You would feel very inadequate if you came to our house. Due to the long runs, a lot of it is 28 mm
    Advice; it rhymes with mice. Advise; it rhymes with wise.
    • JustAnotherSaver
    • By JustAnotherSaver 30th Nov 17, 6:23 AM
    • 2,635 Posts
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    JustAnotherSaver
    • #4
    • 30th Nov 17, 6:23 AM
    • #4
    • 30th Nov 17, 6:23 AM
    Our house isn't a new estate. 1930s house so it isn't as though it was done along with the rest of the street. I guess they just decided to get central heating installed one day.

    I guess it's just something the installer decides on. I don't imagine my parents were ever consulted - her Mr & Mrs, what piping do you desire?

    So in our case it'd just be a 1 job. I'm guessing it still comes down to cost though.

    Cost aside, as well as how fragile they may be, are there any benefits of going for one over the other?

    Since the plumber mentioned the Hoover I'm really careful around the rads now :lol:

    • Davesnave
    • By Davesnave 30th Nov 17, 7:43 AM
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    Davesnave
    • #5
    • 30th Nov 17, 7:43 AM
    • #5
    • 30th Nov 17, 7:43 AM
    It's probably a bit easier to bury the 10mm stuff in walls etc and it is generally less obtrusive where it does show.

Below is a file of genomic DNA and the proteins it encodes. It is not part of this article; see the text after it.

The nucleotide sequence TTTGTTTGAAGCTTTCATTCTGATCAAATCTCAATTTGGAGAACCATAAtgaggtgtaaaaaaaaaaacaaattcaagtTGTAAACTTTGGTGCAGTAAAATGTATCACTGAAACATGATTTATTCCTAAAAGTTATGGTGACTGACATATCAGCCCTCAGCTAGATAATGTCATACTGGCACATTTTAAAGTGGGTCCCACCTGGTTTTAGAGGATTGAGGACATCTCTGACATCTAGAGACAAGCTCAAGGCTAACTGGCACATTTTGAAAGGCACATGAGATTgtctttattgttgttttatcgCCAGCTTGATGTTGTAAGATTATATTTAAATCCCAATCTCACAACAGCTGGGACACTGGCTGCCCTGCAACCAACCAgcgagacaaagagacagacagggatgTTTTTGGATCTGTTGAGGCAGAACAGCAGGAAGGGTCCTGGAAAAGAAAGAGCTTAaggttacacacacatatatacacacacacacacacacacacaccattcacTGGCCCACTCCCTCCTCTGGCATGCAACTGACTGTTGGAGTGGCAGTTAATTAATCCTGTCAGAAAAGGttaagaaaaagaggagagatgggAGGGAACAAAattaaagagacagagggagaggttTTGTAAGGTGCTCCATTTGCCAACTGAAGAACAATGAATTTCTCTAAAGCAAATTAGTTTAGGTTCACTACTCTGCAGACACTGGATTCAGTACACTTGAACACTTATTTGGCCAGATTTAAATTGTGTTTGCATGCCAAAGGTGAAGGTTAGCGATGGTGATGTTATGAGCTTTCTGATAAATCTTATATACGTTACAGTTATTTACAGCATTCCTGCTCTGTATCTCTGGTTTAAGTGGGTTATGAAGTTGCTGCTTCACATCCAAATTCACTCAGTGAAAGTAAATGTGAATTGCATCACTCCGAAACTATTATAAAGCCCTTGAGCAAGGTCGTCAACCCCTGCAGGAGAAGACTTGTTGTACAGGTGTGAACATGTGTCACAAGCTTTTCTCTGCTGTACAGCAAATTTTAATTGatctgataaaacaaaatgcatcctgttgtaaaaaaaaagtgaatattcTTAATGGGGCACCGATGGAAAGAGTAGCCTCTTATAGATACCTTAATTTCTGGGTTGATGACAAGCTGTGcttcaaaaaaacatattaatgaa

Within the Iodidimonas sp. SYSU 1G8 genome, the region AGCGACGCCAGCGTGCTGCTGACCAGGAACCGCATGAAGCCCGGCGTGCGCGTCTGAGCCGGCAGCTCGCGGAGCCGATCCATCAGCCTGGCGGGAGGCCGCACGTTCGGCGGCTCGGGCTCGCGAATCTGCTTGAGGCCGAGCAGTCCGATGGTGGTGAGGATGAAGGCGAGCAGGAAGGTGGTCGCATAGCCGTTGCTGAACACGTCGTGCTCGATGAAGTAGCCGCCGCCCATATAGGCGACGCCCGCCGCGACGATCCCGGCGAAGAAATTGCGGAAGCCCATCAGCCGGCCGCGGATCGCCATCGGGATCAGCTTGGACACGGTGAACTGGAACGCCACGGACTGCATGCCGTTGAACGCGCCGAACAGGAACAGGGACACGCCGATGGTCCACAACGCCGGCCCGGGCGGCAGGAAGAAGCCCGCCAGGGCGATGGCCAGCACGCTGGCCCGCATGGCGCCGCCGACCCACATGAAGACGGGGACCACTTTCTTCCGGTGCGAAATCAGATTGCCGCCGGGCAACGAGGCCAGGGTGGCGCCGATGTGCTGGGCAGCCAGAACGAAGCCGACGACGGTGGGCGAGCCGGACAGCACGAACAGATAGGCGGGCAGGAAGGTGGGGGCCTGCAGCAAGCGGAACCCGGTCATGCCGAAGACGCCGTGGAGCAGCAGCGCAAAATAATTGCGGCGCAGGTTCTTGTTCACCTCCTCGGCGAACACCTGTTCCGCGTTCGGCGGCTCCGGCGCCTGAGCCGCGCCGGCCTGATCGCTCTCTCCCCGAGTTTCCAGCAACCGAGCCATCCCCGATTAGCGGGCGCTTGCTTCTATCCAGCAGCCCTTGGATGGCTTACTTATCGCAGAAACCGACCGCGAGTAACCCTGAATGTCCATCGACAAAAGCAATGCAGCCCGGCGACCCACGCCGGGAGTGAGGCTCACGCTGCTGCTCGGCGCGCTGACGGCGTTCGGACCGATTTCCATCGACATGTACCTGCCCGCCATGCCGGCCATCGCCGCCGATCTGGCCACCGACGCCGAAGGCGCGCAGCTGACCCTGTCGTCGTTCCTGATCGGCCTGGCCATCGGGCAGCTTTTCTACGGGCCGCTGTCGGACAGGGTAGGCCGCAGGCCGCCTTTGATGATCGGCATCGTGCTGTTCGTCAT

One doesn't have to hold a physics degree to work out that the effects of friction per unit of liquid pumped around will be more, however.

    You have found the other main disadvantage.
    'A society grows great when old men plant trees whose shade they'll never sit in.'
    • Ruski
    • By Ruski 30th Nov 17, 8:09 AM
    • 1,401 Posts
    • 816 Thanks
    Ruski
    • #6
    • 30th Nov 17, 8:09 AM
    • #6
    • 30th Nov 17, 8:09 AM
    Easier and quicker to install.

    It has moved on to 10mm plastic now

    HTH

    Russ
    Perfection takes time: don't expect miracles in a day
    • Jsnb88
    • By Jsnb88 30th Nov 17, 9:45 AM
    • 37 Posts
    • 27 Thanks
    Jsnb88
    • #7
    • 30th Nov 17, 9:45 AM
    • #7
    • 30th Nov 17, 9:45 AM
    At one point 10mm copper was all the rage,easier to install then 15mm because of flexibility, now with plastic piping the need for that has gone away (although 10mm plastic is still used on a lot of new builds to an extent)